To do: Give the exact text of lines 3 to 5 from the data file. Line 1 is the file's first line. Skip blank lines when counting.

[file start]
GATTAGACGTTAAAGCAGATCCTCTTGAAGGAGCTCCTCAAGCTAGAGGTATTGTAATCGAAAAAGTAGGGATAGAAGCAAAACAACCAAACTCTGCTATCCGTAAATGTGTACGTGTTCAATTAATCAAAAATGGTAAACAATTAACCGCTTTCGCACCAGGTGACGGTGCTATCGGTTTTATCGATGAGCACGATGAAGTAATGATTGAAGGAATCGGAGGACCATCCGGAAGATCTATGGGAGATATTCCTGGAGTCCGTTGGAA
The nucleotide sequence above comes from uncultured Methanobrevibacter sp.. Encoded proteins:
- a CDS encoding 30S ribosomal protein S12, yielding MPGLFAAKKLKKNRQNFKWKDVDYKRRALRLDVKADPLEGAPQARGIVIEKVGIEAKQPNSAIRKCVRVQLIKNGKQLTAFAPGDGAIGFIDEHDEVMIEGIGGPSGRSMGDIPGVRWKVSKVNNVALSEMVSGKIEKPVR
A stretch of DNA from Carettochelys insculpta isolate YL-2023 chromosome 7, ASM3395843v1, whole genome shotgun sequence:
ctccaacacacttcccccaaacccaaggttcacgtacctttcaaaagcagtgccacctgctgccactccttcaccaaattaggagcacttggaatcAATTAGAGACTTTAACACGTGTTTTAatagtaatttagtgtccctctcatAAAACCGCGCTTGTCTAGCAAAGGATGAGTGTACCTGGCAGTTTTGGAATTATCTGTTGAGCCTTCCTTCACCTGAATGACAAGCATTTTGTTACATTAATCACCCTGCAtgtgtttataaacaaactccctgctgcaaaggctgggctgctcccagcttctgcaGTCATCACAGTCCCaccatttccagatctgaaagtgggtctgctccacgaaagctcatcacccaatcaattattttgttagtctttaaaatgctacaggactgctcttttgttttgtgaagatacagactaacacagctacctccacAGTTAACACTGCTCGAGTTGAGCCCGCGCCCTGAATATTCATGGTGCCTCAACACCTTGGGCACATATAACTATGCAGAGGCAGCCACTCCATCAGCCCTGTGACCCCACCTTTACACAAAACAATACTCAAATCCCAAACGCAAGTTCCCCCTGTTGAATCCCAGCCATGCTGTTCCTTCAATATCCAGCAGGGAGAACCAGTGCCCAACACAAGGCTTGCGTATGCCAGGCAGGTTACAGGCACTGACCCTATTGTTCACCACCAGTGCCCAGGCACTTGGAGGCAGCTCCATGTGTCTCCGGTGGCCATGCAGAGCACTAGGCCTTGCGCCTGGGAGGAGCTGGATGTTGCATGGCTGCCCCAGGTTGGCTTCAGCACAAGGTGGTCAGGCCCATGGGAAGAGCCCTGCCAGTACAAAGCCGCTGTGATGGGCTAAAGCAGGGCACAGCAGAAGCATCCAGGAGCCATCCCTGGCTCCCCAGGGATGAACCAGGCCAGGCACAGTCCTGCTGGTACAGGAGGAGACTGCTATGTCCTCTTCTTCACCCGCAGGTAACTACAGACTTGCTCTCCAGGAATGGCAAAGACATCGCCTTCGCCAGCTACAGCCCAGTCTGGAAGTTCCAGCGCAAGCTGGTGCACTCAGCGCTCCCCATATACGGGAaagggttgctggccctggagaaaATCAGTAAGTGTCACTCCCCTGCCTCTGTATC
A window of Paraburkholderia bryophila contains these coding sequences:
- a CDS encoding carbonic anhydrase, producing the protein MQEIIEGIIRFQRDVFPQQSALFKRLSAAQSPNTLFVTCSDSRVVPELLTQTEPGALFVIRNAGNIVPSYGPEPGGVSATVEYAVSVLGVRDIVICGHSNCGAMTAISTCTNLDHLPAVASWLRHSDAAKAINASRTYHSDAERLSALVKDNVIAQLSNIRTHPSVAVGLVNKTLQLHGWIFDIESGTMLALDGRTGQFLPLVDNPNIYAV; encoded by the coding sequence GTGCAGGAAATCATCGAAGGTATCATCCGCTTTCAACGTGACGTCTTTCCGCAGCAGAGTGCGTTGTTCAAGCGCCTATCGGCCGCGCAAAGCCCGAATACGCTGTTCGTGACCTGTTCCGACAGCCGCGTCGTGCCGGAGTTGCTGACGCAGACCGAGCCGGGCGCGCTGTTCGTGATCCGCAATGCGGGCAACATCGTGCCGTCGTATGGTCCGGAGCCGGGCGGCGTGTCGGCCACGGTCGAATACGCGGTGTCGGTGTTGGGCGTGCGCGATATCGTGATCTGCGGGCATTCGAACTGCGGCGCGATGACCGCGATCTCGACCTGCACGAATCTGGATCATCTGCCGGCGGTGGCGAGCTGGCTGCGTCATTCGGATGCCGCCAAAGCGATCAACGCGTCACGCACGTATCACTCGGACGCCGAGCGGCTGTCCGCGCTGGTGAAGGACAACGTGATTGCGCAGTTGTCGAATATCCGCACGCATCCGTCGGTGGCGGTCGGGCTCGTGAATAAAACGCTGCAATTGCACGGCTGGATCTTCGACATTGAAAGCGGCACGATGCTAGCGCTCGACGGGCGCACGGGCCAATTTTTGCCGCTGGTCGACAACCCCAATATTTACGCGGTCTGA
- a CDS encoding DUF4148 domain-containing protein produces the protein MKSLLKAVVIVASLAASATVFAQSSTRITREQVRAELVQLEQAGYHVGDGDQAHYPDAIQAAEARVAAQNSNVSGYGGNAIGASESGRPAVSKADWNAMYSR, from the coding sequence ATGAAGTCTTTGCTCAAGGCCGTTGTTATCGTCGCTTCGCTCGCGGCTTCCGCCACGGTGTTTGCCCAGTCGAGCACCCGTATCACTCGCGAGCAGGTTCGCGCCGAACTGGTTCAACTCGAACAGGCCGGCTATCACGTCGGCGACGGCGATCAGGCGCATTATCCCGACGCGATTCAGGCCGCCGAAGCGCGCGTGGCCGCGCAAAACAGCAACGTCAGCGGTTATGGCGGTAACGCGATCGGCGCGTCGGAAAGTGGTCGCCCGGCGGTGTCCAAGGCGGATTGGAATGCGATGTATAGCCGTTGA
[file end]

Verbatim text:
- a CDS encoding 30S ribosomal protein S12, yielding MPGLFAAKKLKKNRQNFKWKDVDYKRRALRLDVKADPLEGAPQARGIVIEKVGIEAKQPNSAIRKCVRVQLIKNGKQLTAFAPGDGAIGFIDEHDEVMIEGIGGPSGRSMGDIPGVRWKVSKVNNVALSEMVSGKIEKPVR
A stretch of DNA from Carettochelys insculpta isolate YL-2023 chromosome 7, ASM3395843v1, whole genome shotgun sequence:
ctccaacacacttcccccaaacccaaggttcacgtacctttcaaaagcagtgccacctgctgccactccttcaccaaattaggagcacttggaatcAATTAGAGACTTTAACACGTGTTTTAatagtaatttagtgtccctctcatAAAACCGCGCTTGTCTAGCAAAGGATGAGTGTACCTGGCAGTTTTGGAATTATCTGTTGAGCCTTCCTTCACCTGAATGACAAGCATTTTGTTACATTAATCACCCTGCAtgtgtttataaacaaactccctgctgcaaaggctgggctgctcccagcttctgcaGTCATCACAGTCCCaccatttccagatctgaaagtgggtctgctccacgaaagctcatcacccaatcaattattttgttagtctttaaaatgctacaggactgctcttttgttttgtgaagatacagactaacacagctacctccacAGTTAACACTGCTCGAGTTGAGCCCGCGCCCTGAATATTCATGGTGCCTCAACACCTTGGGCACATATAACTATGCAGAGGCAGCCACTCCATCAGCCCTGTGACCCCACCTTTACACAAAACAATACTCAAATCCCAAACGCAAGTTCCCCCTGTTGAATCCCAGCCATGCTGTTCCTTCAATATCCAGCAGGGAGAACCAGTGCCCAACACAAGGCTTGCGTATGCCAGGCAGGTTACAGGCACTGACCCTATTGTTCACCACCAGTGCCCAGGCACTTGGAGGCAGCTCCATGTGTCTCCGGTGGCCATGCAGAGCACTAGGCCTTGCGCCTGGGAGGAGCTGGATGTTGCATGGCTGCCCCAGGTTGGCTTCAGCACAAGGTGGTCAGGCCCATGGGAAGAGCCCTGCCAGTACAAAGCCGCTGTGATGGGCTAAAGCAGGGCACAGCAGAAGCATCCAGGAGCCATCCCTGGCTCCCCAGGGATGAACCAGGCCAGGCACAGTCCTGCTGGTACAGGAGGAGACTGCTATGTCCTCTTCTTCACCCGCAGGTAACTACAGACTTGCTCTCCAGGAATGGCAAAGACATCGCCTTCGCCAGCTACAGCCCAGTCTGGAAGTTCCAGCGCAAGCTGGTGCACTCAGCGCTCCCCATATACGGGAaagggttgctggccctggagaaaATCAGTAAGTGTCACTCCCCTGCCTCTGTATC